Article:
Your laptop or smartphone containing client confidences is lost or stolen. Or, you learn that the public Wi-Fi that you accessed yesterday without using a Virtual Private Network (VPN) was a fake internet portal set up by hackers. Even worse, your firm is a casualty of a spearfishing attack that results in ransomware locking the firm’s computers.
These are some of the straight-out-of-the-headlines scenarios that The State Bar of California’s Standing Committee on Professional Responsibility and Conduct recently addressed in Formal Opinion No. 2020-203 (the Opinion). The Opinion describes a lawyer’s ethical obligations with respect to unauthorized access by third persons to electronically stored confidential client information in the lawyer’s possession.
First, the duties of competence and to safeguard client confidences require lawyers to have a basic understanding of the risks posed when using technology. See California Rules of Professional Conduct (CRPC) 1.1, 1.6; Bus. & Prof. Code §6068(e); Cal. State Bar Formal Opn. No. 2015-193; see also Comment  to ABA Model Rule 1.1. This means lawyers should understand how confidential client information may be vulnerable to unauthorized access for each type of electronic device that is used by the law firm.
Second, law firms should consider preparing a data breach response plan that informs stakeholders how to respond when a breach occurs.
Third, referring to ABA Formal Opn. No. 18-483 (Lawyer’s Obligations After an Electric Data Breach or Cyberattack), lawyers have a duty to use “reasonable efforts” to address data breach risks. These efforts include: (1) the duty to monitor for a data breach, (2) the duty to promptly stop the breach and mitigate damage and (3) the duty to investigate and determine what happened.
Note, however, that “not all events involving lost or stolen devices, or unauthorized access to technology, would necessarily be considered a data breach.” Opinion, at p. 7. Rather, a data breach for the purposes of the Opinion means “a data event where material client confidential information is misappropriated, destroyed or otherwise compromised, or where a lawyer’s ability to perform the legal services for which the lawyer is hired is significantly impaired by the episode.” The lawyer must make a reasonable effort to ascertain the nature and ramifications of the event, including whether client confidences were likely accessed by unauthorized persons.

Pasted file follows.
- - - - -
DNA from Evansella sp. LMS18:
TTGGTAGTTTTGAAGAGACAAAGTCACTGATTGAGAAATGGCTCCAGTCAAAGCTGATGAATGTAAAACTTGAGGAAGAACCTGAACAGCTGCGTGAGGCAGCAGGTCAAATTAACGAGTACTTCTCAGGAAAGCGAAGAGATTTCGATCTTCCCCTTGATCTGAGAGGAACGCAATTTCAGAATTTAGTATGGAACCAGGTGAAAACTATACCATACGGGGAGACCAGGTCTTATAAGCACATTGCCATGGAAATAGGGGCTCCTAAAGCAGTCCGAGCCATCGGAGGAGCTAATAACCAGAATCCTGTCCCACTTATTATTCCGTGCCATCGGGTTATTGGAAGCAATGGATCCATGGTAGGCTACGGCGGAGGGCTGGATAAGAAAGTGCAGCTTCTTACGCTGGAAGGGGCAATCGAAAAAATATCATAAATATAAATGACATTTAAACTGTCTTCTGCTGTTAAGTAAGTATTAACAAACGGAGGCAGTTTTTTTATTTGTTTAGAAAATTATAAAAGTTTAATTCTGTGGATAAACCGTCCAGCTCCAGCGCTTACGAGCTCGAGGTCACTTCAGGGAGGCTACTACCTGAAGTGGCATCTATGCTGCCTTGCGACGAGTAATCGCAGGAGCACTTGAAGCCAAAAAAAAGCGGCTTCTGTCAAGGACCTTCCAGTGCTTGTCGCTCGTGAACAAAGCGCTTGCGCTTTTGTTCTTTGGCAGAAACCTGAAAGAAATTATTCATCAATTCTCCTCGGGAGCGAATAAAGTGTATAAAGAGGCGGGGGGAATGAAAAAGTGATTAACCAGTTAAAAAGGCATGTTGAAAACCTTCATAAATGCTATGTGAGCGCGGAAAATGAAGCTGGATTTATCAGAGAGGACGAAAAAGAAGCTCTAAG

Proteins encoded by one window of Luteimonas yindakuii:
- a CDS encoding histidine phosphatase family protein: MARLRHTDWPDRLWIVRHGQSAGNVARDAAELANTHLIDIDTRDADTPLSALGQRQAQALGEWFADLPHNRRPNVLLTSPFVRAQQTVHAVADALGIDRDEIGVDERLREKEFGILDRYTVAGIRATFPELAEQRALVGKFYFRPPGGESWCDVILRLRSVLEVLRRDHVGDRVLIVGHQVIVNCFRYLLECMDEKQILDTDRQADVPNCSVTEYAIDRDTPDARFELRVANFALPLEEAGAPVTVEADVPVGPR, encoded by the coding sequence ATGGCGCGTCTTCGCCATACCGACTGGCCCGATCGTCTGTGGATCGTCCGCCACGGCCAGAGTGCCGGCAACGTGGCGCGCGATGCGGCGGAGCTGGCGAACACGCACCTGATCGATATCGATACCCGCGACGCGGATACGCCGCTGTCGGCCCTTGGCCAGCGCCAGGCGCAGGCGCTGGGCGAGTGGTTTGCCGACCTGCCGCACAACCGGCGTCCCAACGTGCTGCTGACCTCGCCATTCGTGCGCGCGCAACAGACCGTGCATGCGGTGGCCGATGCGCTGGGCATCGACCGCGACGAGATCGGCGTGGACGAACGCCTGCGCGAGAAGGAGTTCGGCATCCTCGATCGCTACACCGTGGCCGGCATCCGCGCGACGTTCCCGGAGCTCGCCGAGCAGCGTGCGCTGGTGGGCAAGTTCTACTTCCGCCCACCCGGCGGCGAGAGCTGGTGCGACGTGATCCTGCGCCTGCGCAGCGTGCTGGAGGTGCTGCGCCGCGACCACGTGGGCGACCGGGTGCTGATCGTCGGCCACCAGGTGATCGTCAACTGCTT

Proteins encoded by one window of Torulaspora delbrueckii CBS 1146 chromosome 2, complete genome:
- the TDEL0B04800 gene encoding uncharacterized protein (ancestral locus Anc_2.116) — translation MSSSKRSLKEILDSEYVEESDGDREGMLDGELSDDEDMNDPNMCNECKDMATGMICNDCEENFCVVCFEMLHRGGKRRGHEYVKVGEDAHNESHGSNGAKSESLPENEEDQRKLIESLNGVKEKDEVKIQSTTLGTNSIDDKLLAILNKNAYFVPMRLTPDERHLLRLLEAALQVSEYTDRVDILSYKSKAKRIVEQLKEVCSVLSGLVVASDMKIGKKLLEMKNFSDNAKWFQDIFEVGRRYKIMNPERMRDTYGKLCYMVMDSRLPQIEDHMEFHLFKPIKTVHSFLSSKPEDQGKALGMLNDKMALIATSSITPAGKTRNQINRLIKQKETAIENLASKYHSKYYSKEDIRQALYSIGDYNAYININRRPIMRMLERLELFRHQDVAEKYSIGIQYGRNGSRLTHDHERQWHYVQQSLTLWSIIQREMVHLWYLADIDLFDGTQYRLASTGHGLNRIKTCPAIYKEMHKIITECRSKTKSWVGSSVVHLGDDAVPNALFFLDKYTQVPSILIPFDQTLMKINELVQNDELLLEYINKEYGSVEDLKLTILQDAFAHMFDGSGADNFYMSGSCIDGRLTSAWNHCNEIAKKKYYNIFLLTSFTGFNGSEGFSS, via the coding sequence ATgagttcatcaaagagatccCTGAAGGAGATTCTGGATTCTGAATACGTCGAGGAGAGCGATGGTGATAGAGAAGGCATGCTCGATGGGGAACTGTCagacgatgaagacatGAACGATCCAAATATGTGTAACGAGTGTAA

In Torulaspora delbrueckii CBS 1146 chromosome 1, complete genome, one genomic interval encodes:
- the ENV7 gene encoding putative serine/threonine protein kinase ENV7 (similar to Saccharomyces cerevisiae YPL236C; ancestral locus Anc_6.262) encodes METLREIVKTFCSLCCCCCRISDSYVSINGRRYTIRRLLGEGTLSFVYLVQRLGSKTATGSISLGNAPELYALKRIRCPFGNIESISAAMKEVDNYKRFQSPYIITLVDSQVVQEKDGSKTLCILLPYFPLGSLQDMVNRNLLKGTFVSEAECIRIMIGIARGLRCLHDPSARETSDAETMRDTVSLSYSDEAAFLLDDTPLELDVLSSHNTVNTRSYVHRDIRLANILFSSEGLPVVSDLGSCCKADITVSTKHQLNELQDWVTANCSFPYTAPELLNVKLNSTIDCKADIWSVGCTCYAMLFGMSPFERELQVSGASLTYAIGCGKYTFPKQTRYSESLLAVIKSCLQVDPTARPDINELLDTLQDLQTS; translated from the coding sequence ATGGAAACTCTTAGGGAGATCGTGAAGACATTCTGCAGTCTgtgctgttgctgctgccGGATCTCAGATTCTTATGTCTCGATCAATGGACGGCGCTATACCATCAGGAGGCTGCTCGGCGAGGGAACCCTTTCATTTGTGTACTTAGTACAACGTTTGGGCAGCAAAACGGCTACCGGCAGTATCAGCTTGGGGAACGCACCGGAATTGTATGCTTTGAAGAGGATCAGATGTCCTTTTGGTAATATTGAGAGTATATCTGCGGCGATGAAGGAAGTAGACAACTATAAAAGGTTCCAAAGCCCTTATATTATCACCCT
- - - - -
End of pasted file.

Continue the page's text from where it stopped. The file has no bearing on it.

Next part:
Fourth, the duty to supervise requires lawyers with managerial authority to reasonably establish internal policies and procedures to protect client confidences from data breach. See CRPC 5.1 and 5.3. Law firms should also provide practical training to attorneys and staff on how to protect data, by building a culture of security awareness and practices.
Fifth, the Opinion instructs lawyers that the duty to keep clients “reasonably informed about significant developments” includes disclosing a data breach as soon as reasonably possible. Opinion, at pp. 6-7; see also CRPC 1.4(a)(3); Bus. & Prof. Code §6068(m); ABA Formal Opn. No. 18-483 at p. 10.
Finally, lawyers should be mindful of data breach notification requirements under Civil Code § 1798.82 and other applicable data breach laws.
About the Author:
Joanna L. Storey is an attorney with Hinshaw & Culbertson where she focuses her practice on professional liability and risk management for lawyers. She is a Certified Information Privacy Professional/United States (CIPP/US) and advises clients on compliance with privacy-related laws, rules, and regulations.